tittle-tattle \TIT-uhl TAT-uhl\ (noun) - 1 : Idle, trifling talk; empty prattle. 2 : An idle, trifling talker; a gossip.
(verb) - 1 : to talk idly; to prate.
"Both were in their seventies, and like two old parrots they told, in identical words, the tale they had heard so often from their mother...The tittle-tattle of a half-starved countryside...Read more
Zeitgeist \TSYT-guyst; ZYT-guyst\ (noun) - [Often capitalized] The spirit of the time; the general intellectual and moral state or temper characteristic of any period of time.
"Yet being a man, as I say, with his hair a little stirred by a Zeitgeist that made for change, Gates did at times display a disposition towards developments." -- Herbert...Read more
genial \JEEN-yuhl; JEE-nee-uhl\ (adjective) - 1 : Friendly, warm; kindly; sympathetically cheerful and cheering. 2 : Mild, pleasant; comfortable; favorable to life or growth.
"She, like he, like all beings in this happy valley with its genial clime, goes always naked, stark staring, as someone's said, wearing nothing daylong but the shells and ...Read more
superfluous \soo-PER-floo-us\ (adjective) - More than is wanted or is sufficient; rendered unnecessary by superabundance; unnecessary; useless; excessive. (adverb) superfluously, (noun) superfluousness
"You must consider that what is necessary always occurs, and what is superfluous usually, but what is almost necessary, at least in my case, ...Read more
desideratum \dih-sid-uh-RAY-tum; -RAH-\ (noun) - Something desired or considered necessary. plural desiderata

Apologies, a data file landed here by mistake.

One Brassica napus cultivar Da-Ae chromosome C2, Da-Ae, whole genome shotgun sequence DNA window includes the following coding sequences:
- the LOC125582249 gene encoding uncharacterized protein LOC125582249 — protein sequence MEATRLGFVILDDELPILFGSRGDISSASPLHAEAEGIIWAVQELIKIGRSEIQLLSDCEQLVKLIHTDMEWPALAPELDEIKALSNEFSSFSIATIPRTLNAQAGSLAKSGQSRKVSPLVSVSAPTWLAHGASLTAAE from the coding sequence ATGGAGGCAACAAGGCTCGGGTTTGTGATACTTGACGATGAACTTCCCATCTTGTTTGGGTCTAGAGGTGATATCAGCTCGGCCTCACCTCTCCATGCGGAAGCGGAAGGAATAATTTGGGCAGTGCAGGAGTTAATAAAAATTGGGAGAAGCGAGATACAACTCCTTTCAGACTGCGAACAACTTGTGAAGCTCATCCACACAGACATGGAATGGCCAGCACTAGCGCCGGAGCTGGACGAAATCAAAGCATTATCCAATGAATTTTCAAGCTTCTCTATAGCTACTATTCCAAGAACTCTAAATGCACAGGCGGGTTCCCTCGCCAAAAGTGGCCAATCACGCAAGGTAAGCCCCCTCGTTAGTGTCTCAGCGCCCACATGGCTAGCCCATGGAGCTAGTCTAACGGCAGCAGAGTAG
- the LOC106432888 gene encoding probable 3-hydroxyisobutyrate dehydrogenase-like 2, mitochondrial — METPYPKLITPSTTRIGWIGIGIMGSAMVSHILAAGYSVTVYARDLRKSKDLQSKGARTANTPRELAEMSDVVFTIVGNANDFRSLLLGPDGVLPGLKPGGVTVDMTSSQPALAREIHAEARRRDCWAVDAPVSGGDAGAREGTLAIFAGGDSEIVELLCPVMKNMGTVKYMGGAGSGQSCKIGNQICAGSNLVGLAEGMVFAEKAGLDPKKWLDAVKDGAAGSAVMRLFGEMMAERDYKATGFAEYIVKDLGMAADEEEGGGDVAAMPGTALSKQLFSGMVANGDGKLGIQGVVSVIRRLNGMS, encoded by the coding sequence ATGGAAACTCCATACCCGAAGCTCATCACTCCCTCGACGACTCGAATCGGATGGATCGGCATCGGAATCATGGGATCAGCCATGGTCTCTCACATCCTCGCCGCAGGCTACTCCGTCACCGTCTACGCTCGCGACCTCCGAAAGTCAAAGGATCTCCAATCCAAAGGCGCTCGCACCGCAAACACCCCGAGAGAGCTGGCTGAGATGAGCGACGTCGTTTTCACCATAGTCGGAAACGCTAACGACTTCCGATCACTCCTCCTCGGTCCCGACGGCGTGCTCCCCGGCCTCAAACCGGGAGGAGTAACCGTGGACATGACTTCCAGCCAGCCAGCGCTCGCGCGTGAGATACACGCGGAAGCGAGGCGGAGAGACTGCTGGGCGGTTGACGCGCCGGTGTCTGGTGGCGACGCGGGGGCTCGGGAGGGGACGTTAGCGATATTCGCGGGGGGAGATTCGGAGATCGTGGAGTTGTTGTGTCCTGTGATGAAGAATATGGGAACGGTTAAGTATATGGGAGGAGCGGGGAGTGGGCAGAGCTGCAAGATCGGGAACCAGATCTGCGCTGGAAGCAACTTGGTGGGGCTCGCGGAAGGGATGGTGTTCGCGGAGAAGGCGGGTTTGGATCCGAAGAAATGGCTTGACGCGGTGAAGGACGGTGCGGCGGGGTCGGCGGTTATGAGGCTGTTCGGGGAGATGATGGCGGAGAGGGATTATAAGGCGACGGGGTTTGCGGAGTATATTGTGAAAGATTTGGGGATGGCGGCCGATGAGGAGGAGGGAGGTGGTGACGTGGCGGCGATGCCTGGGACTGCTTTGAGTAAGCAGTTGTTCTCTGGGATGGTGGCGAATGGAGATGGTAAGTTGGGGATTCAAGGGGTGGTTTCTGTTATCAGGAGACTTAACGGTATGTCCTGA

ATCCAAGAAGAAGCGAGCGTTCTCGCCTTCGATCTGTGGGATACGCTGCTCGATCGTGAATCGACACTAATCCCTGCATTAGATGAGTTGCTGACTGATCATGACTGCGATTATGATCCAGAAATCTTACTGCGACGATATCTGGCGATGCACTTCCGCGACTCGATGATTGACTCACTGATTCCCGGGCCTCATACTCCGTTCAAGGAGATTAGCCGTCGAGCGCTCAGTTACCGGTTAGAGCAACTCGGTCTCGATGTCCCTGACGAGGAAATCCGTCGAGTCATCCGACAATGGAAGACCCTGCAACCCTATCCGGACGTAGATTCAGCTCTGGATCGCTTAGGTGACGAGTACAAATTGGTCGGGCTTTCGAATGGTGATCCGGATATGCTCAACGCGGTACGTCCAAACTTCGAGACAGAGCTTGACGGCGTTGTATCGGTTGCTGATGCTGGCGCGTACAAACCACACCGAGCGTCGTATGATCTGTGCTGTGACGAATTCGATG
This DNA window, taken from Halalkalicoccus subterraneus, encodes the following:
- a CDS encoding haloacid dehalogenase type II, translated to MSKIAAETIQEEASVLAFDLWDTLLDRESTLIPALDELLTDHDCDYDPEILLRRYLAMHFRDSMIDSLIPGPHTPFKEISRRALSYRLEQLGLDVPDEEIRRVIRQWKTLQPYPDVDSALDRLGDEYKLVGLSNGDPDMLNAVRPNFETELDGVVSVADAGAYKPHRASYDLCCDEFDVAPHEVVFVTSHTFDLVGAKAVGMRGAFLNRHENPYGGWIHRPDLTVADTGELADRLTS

"I went, had admittance, and offered him my service as a master of the Greek language, which I had been told was a desideratum in this university." -- Oliver Goldsmith, 'The Vicar of Wakefield'
Desideratum is from Latin desideratum, "a...Read more
stoic \STOH-ik\ (noun) - 1 : (Capitalized). A member of a school of philosophy founded by Zeno holding that one should be free from passion, unmoved by joy or grief, and should submit without complaint to unavoidable necessity. 2 : Hence, one who is apparently or professedly indifferent to or unaffected by pleasure or pain, joy or grief.
winsome \WIN-suhm\ (adjective) - 1 : Cheerful; merry; gay; light-hearted. 2 : Causing joy or pleasure; agreeable; pleasant.
"Above all, it was winsome, devastatingly winsome. For a pretty face to be winsome is normal enough and very winsome it can be, but it is a tepid thing..." -- Mervyn Peake, 'The Gormenghast Novels'
Winsome is from Old ...Read more
edify \ED-uh-fy\ (transitive verb) - To instruct and improve, especially in moral and religious knowledge; to teach. --edifying, adjective
"He attended like holiness itself; He attended to edify the people with His example, to teach them His doctrine, and to favor men with His grace." -- José Joaquín Fernández de Lizardi, 'The Mangy Parrot: ...Read more
How To Write PoetryCynthia Sharp
From classic haiku to multi-style poetic license, How To Write Poetry is a beautiful series of lessons on not just how to inspire your poetic heart, but also how to write, confident your poems are correctly structured and full of authentic meaning and story. Cynthia ...
concomitant \kuhn-KOM-uh-tuhnt\ (adjective) - Accompanying; attendant; occurring or existing concurrently.
(noun) - Something that accompanies or is collaterally connected with something else; an accompaniment.
"I think it's worthy of note that passions do not tend to be inflamed without the presence of concomitant phantasms." -- Don DeLillo, ...Read more
peregrination \pehr-uh-gruh-NAY-shun\ (noun) - A traveling from place to place; a wandering.
"They continued their peregrination, stopping to spend a few minutes in this circle or that before moving on again, she a foot before him, he prowling, relaxed but watchful, in her wake." -- Stephanie Laurens, 'On a Wild Night'